On 22 April 2021, 12 Members of the European Parliament (MEPs) sent a letter (attached) to King Hamad bin Isa of Bahrain expressing their deepest concern over the government’s management of the current outbreak of COVID-19 in prisons, notably Jau Prison.
The letter was signed by the following MEPs from 5 different European Political Parties and one independent MEP:
- Dietmar Köster, S&D
- Karen Melchior, Renew
- Andrea Cozzolini, S&D
- Özlem Alev Demirel, The Left
- Fabio Massimo Castaldo, NI
- Ernest Urtasun, Greens/EFA
- Bernard Guetta, Renew
- Hannes Heide, S&D
- Isabel Santos, S&D
- Javier Nart, Renew
- Nikolaj Villumsen, The Left
- Fulvio Martusciello, EPP
The MEPs voiced their concern about long standing poor conditions at Jau Prison and other facilities, as well as a lack of transparency regarding the health of prisoners, amid detailed reports published by human rights organizations, including Salam for Democracy and Human Rights, documenting the spread of COVID-19 in prisons and its impact. The MEPs urged the Government of Bahrain to adopt an urgent public health approach that is informed by international human rights standards instead of a punitive approach against prisoners who were convicted following unfair trials or who are prisoners of conscience.
The MEPs also mentioned their grievance over the avoidable death of prisoner of conscience, Abbas MalAllah, whose death came after the authorities prevented him from obtaining medical treatment over the years, and the repeated calls of his family to release him upon his long-term poor health from an injury he sustained after being was shot by an security officer during the Bahraini uprising in 2011. He was detained on 17 May 2011, and later sentenced to 15 years, six months’ imprisonment, for participating in the protests during the uprising. His trial is believed to have been unfair. The letter mentions the failure of the authorities to provide him with the urgent medical care he needed before his death.
The letter echoed the call made by the Office of the High Commissioner for Human Rights for the Middle East and North Africa to conduct an impartial and independent investigation into the death of Abbas MalAllah, and renewed the 25 March 2020 appeal by the United Nations’ High Commissioner for Human Rights, Michelle Bachelet, who expressed her grave concern about the overcrowding of prisons across the world and for the release of the largest possible number of prisoners as a decisive measure to curb and limit the spread of the COVID-19 virus.
The 12 MEPs reminded the Government of Bahrain of the recommendations made by MEPs in the European Parliament resolution of 11 March 2021 on the human rights situation in the Kingdom of Bahrain, in particular the cases of death row inmates and human rights defenders, and urged the King to:
• Release all prisoners of conscience or those convicted, following unfair trials in previous years (such as non-military personnel tried by military court), where there is no realistic prospect of retrial;
• Release as many prisoners as can safely be managed in order to ensure public safety, drawing on pardons, alternative punishment provisions, as well as other provisions for early release on account of time already served and all cases in which there is a health concern;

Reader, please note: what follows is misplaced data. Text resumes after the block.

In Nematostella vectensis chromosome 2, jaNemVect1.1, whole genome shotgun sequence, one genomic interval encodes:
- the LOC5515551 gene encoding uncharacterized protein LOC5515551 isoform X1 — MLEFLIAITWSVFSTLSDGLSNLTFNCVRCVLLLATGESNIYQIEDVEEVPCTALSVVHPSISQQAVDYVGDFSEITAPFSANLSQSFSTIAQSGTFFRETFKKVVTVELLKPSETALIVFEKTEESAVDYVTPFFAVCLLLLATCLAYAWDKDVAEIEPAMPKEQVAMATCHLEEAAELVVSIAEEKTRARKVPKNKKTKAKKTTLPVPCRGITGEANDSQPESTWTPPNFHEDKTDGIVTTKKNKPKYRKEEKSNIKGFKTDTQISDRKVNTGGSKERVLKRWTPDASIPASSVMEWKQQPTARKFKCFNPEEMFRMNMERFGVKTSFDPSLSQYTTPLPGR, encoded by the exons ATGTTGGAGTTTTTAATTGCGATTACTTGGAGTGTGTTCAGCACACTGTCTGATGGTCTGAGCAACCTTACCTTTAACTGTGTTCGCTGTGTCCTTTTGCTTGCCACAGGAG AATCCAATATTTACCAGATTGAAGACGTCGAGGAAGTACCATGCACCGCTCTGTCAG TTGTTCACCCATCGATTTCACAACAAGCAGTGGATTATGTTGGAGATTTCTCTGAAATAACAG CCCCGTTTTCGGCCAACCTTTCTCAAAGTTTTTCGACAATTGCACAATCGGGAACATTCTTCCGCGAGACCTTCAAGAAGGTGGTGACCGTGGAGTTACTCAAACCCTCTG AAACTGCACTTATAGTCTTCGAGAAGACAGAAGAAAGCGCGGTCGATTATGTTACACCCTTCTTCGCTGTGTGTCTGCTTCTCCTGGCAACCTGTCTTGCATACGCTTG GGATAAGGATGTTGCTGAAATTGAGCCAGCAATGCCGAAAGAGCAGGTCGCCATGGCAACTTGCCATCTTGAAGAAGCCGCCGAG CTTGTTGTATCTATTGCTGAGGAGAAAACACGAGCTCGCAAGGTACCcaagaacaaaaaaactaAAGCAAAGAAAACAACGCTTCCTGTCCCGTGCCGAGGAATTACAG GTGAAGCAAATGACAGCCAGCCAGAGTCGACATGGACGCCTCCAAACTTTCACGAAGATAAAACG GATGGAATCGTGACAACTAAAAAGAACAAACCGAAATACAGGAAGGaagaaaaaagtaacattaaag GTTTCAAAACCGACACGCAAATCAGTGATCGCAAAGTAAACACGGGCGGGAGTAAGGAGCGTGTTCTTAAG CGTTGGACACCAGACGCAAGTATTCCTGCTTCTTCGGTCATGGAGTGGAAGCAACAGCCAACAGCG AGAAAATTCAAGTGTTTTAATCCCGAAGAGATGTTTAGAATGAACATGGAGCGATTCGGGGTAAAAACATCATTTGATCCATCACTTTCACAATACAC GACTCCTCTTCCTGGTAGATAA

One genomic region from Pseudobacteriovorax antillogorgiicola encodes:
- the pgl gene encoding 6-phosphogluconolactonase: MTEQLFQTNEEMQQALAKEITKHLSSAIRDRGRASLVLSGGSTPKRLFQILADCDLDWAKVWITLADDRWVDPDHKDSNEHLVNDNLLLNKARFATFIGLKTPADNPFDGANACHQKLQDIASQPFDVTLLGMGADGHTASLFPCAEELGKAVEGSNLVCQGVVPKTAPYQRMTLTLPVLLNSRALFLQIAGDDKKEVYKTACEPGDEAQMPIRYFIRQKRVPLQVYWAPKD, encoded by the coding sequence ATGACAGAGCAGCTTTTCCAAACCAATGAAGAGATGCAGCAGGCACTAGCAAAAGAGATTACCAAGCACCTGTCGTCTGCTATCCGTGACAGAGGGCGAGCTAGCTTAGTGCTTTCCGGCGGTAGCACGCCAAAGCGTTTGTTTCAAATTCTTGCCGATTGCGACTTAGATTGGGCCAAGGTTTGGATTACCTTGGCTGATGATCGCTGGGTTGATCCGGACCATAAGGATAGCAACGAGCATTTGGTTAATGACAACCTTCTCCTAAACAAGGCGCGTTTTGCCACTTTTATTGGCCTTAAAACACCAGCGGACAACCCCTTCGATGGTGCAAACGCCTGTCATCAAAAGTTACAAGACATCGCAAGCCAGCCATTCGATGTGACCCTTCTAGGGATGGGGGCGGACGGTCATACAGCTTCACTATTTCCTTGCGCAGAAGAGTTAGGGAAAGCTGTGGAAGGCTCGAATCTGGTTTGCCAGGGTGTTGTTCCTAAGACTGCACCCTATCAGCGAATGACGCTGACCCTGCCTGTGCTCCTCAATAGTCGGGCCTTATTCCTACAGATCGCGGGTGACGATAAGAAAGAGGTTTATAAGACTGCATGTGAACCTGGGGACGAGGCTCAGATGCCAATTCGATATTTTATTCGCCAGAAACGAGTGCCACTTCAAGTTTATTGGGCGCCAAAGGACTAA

• Conduct an independent investigation into every case of death in custody, including Abbas MalAllah;
• Use this watershed moment to re-evaluate and re-set the Government of Bahrain’s adherence to international human rights standards, as set out in United Nations’ human rights treaty bodies’ reports, and those of independent human rights advocacy groups, and
• Fully implement the recommendations of the Bahrain Independent Commission of Inquiry (BICI)
The letter sent by the MEPs comes at a pivotal moment, with around 100 COVID-19 cases recorded in Bahrain’s Jau Prison as of today. Salam for Democracy and Human Rights and the Bahrain Forum for Human Rights indicated in a previous statement that the information received regarding the number of cases infected with COVID-19 is much larger than the number publicly announced. The remaining names of the infected cases have been unobtainable, however; the statement issued by the General Directorate of Reformation and Rehabilitation regarding the health status of the detainees infected with COVID-19 did not contain any detailed information regarding the real number of infected prisoners and contact tracing. This has raised more concerns for the families of the detainees due to a lack of confidence in the Bahraini Ministry of Interior.
Bahrain has witnessed hundreds of peaceful protests across the country since March 28 after the COVID-19 outbreak in Jau Prison. Demonstrations and protests were spread across 44 Bahraini areas: Abu Subai’, Abu Quwah, Eskan Al ‘Aali, Eskan Salmabad, Bilad Al-Qadeem, AlNabih Salih, Al-Janabiyah, Al-Diraz, Al-Dair, Al-Daih, Al-Sanabis, Al-Shakhurah, Al-Qadam, Al-Kawarah, Al-Malikiya, Al-Markh, Al-Musalla, Al-Ma’ameer, Al-Maqsha’, Al-Manama, Al-Na’eem, Al-Nuwaidrat, Al-Hamala, Barbar, Bani Jamra, Buri, Tubli, Jid Hafs, Jid Ali, Dar Kulaib, Damistan, Ras Rumman, Saar, Sitra, Salmabad, Samaheej, Sanad, Shahrakkan, A’ali, Karranah, Karbabad, Karzakkan, Maqaba, Al-‘Eker.
On 17 April 2021, Salam for Democracy and Human Rights, the Bahrain Forum on Human Rights, and the Gulf Institute for Democracy and Human Rights released a statement after a bloody attack was initiated by Bahraini Special Forces on prisoners in Building 12 and Building 13 in Jau Prison, who were participating in a sit-in two weeks ago, following the death of fellow prisoner of conscience Abbas Mal Allah and after the prison administration used the spread of COVID-19 in Jau Central Prison to impose further restrictions, such as preventing the prisoners from communicating with their families.